Wednesday, January 03, 2018 1:00 am
Aging Woods remains PGA's central figure
DOUG FERGUSON | Associated Press
KAPALUA, Hawaii – The PGA Tour rings in the new year at Kapalua for the 20th straight time. After all these years, the one moment that stands above all others was the titanic battle between Tiger Woods and Ernie Els in 2000.
Both made eagle on the 18th hole to force a playoff. Both made birdie on the first extra hole. Woods ended it with a 35-foot birdie putt on the next hole that was downhill and into the grain with about 6 feet of break. Equally memorable was what Els said when it was over:
“He's 24. He's probably going to be bigger than Elvis when he gets into his 40s.”
Woods turned 42 on Saturday. He's still not bigger than Jack Nicklaus when it comes to golf's ultimate yardstick, most majors won.
But he's still Tiger, and that means a lot. He commands more attention than major champions nearly half his age.
The question wasn't much different a year ago when Woods returned to the Hero World Challenge after a 15-month recovery from two more back surgeries. More was made of his 24 birdies than finishing 15th against an 18-man field in an unofficial holiday event. When 2017 began, he lasted three rounds over two tournaments and was out again.
This time, he is returning from fusion surgery on his lower back. Most noticeable last month in the Bahamas was his power, and Woods said in a recent blog that he is hitting a full club longer than he was before. Adding to the higher level of optimism is the amount of golf he played leading up to his return – and not the score, but the company. Rickie Fowler, Justin Thomas, Dustin Johnson and Daniel Berger all played with Woods and liked what they saw.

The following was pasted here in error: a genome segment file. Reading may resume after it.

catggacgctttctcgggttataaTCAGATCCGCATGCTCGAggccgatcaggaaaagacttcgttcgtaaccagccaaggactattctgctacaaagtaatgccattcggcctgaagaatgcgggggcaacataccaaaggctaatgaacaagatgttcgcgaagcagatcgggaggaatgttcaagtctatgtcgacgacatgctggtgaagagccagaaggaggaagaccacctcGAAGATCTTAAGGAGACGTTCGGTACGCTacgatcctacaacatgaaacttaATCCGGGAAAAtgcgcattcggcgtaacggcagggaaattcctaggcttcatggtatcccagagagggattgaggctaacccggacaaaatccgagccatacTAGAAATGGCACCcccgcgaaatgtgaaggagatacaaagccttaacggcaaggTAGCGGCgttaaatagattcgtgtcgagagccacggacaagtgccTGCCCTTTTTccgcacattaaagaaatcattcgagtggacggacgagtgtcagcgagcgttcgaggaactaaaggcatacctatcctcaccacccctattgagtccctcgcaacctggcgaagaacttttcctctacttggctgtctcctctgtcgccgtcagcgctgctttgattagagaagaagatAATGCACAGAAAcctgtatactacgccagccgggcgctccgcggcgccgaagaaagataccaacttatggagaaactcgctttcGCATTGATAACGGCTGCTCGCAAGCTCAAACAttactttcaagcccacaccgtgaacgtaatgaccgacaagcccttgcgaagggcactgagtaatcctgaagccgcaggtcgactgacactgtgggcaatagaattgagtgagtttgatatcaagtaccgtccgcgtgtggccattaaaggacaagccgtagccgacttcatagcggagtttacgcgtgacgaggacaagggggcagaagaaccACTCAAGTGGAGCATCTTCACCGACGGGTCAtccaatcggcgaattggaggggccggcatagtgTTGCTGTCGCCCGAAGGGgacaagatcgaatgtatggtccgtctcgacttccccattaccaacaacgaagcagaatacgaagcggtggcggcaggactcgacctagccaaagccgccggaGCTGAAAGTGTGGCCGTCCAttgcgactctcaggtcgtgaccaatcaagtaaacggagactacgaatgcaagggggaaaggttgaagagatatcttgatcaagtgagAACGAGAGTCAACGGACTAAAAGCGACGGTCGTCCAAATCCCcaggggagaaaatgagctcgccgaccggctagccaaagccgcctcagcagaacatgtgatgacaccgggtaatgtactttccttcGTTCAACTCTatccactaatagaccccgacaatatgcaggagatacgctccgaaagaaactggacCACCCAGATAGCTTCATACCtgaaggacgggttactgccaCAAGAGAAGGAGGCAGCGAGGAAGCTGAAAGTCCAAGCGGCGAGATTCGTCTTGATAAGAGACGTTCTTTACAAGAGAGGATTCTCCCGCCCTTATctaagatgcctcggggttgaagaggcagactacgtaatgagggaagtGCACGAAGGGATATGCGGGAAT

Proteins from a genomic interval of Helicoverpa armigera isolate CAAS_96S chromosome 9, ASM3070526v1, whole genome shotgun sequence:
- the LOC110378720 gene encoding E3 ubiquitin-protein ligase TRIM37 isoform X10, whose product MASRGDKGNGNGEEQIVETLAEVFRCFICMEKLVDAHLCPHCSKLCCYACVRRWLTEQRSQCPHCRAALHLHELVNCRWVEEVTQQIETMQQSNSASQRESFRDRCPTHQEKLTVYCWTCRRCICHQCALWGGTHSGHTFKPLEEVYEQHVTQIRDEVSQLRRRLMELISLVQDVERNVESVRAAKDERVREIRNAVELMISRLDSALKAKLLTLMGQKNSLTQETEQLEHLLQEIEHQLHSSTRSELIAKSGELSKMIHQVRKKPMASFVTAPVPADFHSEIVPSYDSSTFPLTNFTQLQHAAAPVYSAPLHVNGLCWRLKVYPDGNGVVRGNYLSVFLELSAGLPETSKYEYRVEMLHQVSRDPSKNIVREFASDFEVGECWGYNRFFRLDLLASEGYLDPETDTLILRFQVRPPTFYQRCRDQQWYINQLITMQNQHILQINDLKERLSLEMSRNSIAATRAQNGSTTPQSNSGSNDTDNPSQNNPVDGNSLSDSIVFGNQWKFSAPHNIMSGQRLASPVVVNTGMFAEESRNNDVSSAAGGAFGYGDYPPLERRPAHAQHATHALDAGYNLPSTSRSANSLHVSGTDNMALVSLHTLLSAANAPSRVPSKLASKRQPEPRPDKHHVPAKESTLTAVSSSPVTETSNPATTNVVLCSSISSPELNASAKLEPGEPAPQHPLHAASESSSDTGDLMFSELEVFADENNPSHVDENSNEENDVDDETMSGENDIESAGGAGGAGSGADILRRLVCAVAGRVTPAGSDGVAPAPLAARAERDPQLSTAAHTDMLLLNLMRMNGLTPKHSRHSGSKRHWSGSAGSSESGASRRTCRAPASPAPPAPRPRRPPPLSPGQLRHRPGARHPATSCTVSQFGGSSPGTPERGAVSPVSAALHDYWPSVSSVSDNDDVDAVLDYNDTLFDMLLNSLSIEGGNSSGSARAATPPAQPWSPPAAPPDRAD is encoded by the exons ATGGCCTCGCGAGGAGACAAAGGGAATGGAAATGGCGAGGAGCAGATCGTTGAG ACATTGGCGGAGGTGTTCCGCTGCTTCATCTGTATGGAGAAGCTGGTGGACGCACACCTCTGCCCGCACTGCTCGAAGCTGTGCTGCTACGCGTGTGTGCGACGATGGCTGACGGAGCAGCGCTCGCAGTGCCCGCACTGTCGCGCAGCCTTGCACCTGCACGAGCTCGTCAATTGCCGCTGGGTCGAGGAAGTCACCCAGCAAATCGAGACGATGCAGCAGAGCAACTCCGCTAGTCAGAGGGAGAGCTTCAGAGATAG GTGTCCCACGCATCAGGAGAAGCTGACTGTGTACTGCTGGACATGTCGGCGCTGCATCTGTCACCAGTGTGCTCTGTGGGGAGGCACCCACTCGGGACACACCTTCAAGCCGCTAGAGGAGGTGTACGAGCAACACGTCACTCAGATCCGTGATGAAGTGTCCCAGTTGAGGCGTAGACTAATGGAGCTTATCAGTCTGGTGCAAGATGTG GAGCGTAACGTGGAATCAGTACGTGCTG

The measure will be the full schedule that he wants to play, though he has not said what or where that would be. And if his health is as solid as he is letting on, golf will get a full dose of Woods in the majors for the first time since 2015.
Also, the Americans haven't won the Ryder Cup on European soil since 1993, two months after Jordan Spieth was born.
The Americans won the last Ryder Cup at Hazeltine, and they start 2018 with the top three players in the world ranking and five of the top eight. That means they will be favored on paper, and most American golf fans will be dismissive of Europe's chances.
The more pertinent question is who goes to Paris for the matches?
Much attention will be on Phil Mickelson, who hasn't missed a team competition since 1993 and is desperate to make the next one. He hasn't won since 2013 and was a captain's pick for the Presidents Cup.
The Americans had 14 players in their 20s win on the PGA Tour last year, and six of them were on the Presidents Cup team. Odds are not all of those six players will be in France, and U.S. captain Jim Furyk could have some tough choices for his selections.